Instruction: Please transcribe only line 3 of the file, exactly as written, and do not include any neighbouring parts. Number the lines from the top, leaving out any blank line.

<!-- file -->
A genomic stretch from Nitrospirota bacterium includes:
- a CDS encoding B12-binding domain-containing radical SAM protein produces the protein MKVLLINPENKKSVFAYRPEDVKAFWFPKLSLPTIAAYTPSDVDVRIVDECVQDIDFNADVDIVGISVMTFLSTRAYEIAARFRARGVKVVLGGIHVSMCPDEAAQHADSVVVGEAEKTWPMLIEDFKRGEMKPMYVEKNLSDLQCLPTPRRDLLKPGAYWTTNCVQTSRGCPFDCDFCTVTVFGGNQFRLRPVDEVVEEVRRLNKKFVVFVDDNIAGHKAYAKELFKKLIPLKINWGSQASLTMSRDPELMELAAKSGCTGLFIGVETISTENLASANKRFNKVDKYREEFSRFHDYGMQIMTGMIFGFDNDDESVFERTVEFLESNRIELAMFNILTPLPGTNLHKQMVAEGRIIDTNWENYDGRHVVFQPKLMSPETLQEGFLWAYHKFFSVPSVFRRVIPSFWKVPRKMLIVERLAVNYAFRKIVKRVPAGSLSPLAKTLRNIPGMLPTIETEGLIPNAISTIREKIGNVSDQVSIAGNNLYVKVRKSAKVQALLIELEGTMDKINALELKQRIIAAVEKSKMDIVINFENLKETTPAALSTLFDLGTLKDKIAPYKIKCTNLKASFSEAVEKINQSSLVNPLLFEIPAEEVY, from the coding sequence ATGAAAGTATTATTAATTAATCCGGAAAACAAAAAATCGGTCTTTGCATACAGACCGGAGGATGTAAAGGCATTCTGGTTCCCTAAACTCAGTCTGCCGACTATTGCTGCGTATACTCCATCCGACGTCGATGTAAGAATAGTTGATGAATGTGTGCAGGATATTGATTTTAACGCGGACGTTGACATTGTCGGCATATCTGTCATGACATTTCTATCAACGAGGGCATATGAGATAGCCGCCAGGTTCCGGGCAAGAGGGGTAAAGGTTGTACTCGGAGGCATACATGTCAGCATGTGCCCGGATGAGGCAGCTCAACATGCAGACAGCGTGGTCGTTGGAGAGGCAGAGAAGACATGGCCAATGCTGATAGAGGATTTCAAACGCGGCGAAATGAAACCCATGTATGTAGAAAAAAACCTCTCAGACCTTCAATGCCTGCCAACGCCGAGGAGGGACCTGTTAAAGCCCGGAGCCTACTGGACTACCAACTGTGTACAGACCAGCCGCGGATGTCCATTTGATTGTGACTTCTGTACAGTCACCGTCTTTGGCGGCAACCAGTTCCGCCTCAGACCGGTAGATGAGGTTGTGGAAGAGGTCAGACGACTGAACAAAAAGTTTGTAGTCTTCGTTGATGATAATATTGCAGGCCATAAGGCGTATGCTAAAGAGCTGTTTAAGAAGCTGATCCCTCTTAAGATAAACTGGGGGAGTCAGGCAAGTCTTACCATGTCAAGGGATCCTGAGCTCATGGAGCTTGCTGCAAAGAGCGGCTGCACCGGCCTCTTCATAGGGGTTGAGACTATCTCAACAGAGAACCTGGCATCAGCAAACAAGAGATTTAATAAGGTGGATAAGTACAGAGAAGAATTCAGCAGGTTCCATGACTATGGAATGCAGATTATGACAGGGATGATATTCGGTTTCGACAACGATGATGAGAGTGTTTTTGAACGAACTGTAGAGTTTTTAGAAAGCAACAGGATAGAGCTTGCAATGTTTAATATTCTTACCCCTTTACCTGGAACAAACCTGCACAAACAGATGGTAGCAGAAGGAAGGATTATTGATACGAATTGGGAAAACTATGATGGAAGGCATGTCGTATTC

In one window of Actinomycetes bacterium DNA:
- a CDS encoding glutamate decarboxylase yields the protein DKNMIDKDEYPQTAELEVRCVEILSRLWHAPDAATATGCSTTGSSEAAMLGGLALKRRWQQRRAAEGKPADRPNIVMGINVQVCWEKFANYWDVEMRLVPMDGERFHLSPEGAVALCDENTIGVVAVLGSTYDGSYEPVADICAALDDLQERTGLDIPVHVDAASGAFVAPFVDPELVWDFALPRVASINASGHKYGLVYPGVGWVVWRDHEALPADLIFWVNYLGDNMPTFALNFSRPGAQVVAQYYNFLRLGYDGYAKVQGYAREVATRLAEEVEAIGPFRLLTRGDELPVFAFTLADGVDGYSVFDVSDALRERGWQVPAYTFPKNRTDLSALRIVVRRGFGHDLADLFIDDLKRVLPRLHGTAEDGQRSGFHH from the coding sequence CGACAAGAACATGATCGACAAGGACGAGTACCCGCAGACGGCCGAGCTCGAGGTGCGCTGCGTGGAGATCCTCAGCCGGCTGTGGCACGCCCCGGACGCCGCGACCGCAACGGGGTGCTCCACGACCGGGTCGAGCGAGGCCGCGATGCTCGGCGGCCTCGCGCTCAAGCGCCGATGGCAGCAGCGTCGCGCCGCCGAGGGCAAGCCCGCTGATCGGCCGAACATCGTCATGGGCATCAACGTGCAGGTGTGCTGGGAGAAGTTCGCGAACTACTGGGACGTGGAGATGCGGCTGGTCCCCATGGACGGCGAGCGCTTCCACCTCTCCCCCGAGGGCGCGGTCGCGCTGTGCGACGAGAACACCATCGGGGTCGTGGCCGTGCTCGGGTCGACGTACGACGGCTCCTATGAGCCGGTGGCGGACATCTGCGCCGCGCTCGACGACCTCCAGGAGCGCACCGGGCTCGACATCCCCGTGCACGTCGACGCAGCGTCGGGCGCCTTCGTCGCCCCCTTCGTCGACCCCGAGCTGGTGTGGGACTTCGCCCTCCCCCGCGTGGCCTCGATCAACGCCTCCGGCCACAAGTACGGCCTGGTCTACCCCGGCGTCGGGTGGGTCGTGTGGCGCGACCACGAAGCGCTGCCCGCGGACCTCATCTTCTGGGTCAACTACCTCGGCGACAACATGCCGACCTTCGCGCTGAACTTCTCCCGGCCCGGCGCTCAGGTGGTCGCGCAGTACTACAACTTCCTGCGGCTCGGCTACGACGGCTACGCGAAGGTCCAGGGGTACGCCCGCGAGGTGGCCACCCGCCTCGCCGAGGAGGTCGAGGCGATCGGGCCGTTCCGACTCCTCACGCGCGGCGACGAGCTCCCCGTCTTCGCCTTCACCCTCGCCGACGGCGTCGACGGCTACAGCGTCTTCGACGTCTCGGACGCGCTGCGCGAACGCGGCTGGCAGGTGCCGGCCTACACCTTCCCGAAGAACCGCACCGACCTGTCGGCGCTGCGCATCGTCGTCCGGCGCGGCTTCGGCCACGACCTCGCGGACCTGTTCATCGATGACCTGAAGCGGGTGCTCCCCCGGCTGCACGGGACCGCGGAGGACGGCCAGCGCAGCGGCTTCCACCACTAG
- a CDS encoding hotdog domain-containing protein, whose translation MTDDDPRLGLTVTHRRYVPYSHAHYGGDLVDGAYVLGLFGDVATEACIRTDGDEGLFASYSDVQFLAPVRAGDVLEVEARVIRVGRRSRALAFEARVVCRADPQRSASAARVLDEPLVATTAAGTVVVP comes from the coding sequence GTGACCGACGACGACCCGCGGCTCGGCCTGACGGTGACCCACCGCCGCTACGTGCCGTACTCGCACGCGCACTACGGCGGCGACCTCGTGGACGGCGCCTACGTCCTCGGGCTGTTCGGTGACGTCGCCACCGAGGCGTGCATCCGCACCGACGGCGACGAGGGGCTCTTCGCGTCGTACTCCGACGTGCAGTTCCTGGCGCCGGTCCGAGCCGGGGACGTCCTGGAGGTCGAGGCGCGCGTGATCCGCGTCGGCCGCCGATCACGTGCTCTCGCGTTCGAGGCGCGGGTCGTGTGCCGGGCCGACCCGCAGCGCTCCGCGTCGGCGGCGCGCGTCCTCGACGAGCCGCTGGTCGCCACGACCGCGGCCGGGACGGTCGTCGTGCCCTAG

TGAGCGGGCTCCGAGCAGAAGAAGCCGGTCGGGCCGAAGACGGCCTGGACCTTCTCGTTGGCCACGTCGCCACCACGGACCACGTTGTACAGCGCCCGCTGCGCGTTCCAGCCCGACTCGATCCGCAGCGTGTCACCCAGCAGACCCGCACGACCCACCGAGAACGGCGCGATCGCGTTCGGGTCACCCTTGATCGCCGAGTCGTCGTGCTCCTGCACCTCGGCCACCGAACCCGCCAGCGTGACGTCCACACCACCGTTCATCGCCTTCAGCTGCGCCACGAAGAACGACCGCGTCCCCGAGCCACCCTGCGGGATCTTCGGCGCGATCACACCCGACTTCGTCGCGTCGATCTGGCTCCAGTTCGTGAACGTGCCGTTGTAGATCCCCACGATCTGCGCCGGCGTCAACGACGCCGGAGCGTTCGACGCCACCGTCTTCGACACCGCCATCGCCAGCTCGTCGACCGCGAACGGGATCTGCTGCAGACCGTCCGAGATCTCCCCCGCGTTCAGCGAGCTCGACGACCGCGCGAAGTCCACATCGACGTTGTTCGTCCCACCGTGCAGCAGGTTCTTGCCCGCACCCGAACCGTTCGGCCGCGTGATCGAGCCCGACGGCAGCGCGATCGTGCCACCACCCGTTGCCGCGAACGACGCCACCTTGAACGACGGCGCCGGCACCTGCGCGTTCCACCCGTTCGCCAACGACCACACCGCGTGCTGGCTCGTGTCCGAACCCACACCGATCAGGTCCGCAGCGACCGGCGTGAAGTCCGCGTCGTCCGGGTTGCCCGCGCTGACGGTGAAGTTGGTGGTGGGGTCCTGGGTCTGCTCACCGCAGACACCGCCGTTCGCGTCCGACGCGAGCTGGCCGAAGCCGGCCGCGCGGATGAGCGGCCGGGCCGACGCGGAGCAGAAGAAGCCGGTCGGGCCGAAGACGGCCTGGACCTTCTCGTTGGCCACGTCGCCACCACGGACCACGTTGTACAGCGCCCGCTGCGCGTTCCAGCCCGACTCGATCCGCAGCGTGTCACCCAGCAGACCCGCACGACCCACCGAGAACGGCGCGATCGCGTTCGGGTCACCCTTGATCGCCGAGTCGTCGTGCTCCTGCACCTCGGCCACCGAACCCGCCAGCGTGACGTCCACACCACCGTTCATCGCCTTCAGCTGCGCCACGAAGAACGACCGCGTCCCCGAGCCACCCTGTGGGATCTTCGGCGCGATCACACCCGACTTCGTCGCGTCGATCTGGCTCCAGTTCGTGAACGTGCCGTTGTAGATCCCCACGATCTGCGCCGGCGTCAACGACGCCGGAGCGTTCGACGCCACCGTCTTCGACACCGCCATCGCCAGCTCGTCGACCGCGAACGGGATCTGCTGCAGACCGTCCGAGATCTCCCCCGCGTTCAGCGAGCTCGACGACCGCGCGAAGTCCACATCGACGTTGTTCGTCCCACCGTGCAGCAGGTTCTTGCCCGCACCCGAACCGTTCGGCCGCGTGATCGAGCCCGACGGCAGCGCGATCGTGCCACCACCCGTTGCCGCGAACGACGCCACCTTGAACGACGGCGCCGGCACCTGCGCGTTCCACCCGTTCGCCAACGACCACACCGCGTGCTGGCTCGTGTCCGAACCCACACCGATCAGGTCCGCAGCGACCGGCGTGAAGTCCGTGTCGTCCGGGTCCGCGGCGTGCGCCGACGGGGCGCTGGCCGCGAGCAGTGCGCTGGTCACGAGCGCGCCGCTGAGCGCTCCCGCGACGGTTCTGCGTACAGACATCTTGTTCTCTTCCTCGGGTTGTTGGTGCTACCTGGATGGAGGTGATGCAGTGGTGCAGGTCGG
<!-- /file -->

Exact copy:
In one window of Actinomycetes bacterium DNA: